Portrait Photography Lighting Workshop

See below for the lighting diagram for this shot

Sorry that the blog and Twitter have been quiet for some time. I did try and take a break during August for some well deserved R & R and to decorate my eldest daughters bedroom, but work got in the way! Meetings that could not be moved and location shoots where the models were shipped in from throughout the UK - enough said. Last week was spent reestablishing a client's business systems after the rapid departure of a key staff member. This last instance is proof that you need skills beyond photography to succeed today.

I digress. A couple of weeks ago I had the pleasure of leading a portrait photography workshop for Park Cameras with a great bunch of photographers willing and eager to learn how to light portraits better. This workshop was a real eye-opener for me as the workshop was supposed to be orientated toward studio lights, in this Bowens Gemini - less than an hour into the workshop the consensus was that everyone wanted to know how to light their portraits, but using Speedlites instead of studio flash. Not an unreasonable request since most people own at least one hot shoe flash for their camera. Just as well that I had my OCF case (off-camera flash) with me - expect the unexpected.

To my mind the Speedite or hot shoe flash has got to be the most underestimated tool in a photographers bag. When photographers start out they wonder why their people pictures look so horrid and the answer is simple - on-camera flash - move the flash away from the camera and a whole new photographic journey begins.

You do need some extra gear to get started with off-camera flash and this need not break the bank. I am working on a series of kit lists for off-camera flash beginners to more advanced users so watch this space. Some of the most useful accessories cost less than a tenner ((£10/10GBP).

Here's how I created the shot at the top of the page:

Canon 550 EX Speedlite triggered with a radio remote. Power in the region of 1/8th, manual. No E-TTL for this one. Gel Clip with Rosco Strobist Collection Light Red gel and a tight snoot formed from Rosco matte black Photofoil. You don't need a lot of power as the flash was only about 6 feet from the white background paper.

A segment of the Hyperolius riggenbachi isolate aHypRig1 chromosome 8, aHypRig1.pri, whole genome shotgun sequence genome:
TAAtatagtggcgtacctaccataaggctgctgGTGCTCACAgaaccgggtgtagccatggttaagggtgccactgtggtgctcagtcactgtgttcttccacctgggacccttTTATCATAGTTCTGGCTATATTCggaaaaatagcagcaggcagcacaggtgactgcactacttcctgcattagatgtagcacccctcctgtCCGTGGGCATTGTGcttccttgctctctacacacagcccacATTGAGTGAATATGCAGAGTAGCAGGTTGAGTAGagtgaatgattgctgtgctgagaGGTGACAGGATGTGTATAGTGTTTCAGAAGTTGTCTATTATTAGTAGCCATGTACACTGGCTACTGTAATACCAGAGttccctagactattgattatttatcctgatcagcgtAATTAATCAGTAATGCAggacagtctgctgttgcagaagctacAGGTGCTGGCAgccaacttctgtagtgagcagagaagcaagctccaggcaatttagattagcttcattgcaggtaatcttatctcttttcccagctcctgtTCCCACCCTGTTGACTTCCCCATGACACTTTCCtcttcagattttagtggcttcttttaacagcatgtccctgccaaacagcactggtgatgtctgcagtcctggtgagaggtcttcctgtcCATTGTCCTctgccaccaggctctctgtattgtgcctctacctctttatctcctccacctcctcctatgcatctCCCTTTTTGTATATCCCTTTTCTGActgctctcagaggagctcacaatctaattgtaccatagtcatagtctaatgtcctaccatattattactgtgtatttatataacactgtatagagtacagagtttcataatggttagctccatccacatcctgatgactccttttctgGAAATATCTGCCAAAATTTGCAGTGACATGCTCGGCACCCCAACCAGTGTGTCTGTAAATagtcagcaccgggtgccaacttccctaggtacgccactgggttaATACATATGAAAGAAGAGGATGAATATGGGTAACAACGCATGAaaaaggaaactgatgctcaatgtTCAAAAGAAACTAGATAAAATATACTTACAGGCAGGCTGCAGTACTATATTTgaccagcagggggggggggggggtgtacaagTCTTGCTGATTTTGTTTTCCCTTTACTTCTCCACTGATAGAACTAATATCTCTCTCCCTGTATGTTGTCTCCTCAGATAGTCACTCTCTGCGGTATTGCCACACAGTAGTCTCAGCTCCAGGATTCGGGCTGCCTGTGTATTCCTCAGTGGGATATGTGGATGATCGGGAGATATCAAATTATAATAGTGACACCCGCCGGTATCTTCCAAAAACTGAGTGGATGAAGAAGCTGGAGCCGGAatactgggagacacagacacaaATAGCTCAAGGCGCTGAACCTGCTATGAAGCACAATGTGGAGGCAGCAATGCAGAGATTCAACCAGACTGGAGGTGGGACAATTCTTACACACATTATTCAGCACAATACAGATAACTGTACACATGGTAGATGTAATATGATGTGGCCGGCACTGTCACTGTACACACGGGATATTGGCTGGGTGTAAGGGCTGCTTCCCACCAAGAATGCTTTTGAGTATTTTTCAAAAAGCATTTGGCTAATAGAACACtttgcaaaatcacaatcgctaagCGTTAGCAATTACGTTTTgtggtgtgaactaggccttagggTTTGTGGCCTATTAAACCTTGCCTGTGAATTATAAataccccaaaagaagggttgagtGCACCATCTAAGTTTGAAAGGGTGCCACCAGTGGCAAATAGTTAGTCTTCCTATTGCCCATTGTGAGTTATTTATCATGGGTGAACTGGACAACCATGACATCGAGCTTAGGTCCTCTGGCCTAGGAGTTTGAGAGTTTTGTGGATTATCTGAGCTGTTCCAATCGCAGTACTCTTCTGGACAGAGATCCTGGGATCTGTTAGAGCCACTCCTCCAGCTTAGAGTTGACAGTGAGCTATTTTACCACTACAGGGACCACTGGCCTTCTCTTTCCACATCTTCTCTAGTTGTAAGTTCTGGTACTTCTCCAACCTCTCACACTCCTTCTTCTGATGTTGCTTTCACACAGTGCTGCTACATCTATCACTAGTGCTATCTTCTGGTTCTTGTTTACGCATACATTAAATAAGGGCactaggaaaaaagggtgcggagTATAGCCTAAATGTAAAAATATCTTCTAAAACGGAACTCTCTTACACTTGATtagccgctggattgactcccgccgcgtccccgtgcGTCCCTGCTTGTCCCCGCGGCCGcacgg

Canon 580 EX II triggered with a Flash Zebra optical trigger. Rosco Strobist Collection 1/4 & 1/2 CTO gels (3/4 CTO - gels can be stacked or layered for a cumulative effect). CTO or colour temperature orange are really intended for correcting daylight light sources to incandescent/tungsten, depending on whether you speak Nikon or Canon! I guess power on manual was around 1/16th.

3. Alexandra, our patient and lovely model. Thanks for tolerating us. Much appreciated.

Canon 550 EX with 60 cm/24 inch Lastolite Ezybox about 2 feet from Alexandra. Power was around 1/8th or 1/16th. Not too sure as wasn't taking notes and when working manual via a radio trigger the setting do not show up in the files metadata. Gel Clip with a 1/4 CTO to warm up the skin tones.

9 foot white background roll. There's nothing to stop you using a white painted wall. The background has gone grey as a result of the light falling off rapidly as I had the key light close to the model.

If anyone is interested I'll write a complete kit list for this image, as there is a lot more kit in use than you could imagine.

With regard to lighting kit - probably the best investment you'll make in your photography career as it will last and not date as quickly as camera gear, if at all (with exception of some camera manufacturer units). I've been collecting my lighting gear for over 30 years and the quest continues. Clamps, grips, stands, spigots, flash heads, hot lights, cool lights, diffusers, reflectors the list goes on. I can guarantee that there will always something you need to make life easier the next time you shoot with flash or any artificial lighting! I've just ordered a Speedlite to Bowens S type adaptor and also need an Avenger/Manfrotto scissor clamp C1000 that goes onto the rails of a suspended ceiling - you see the list in never ending.

Rosco Photofoil - just the stuff for creating snoots and gobo's for your off-camera flash or Speedlites

I have a roll of Rosco Cinefoil, the wide equivalent of Photofoil that must be over 15 years old. This stuff is tough, I have a piece in my bag that must be over 5 years old and still going strong despite pin holes and creases. I suppose Cinefoil and Photofoil develop character with age. These bits could tell a tale or two based on one of the shoots a couple weeks back; it's just as well they cannot;-)




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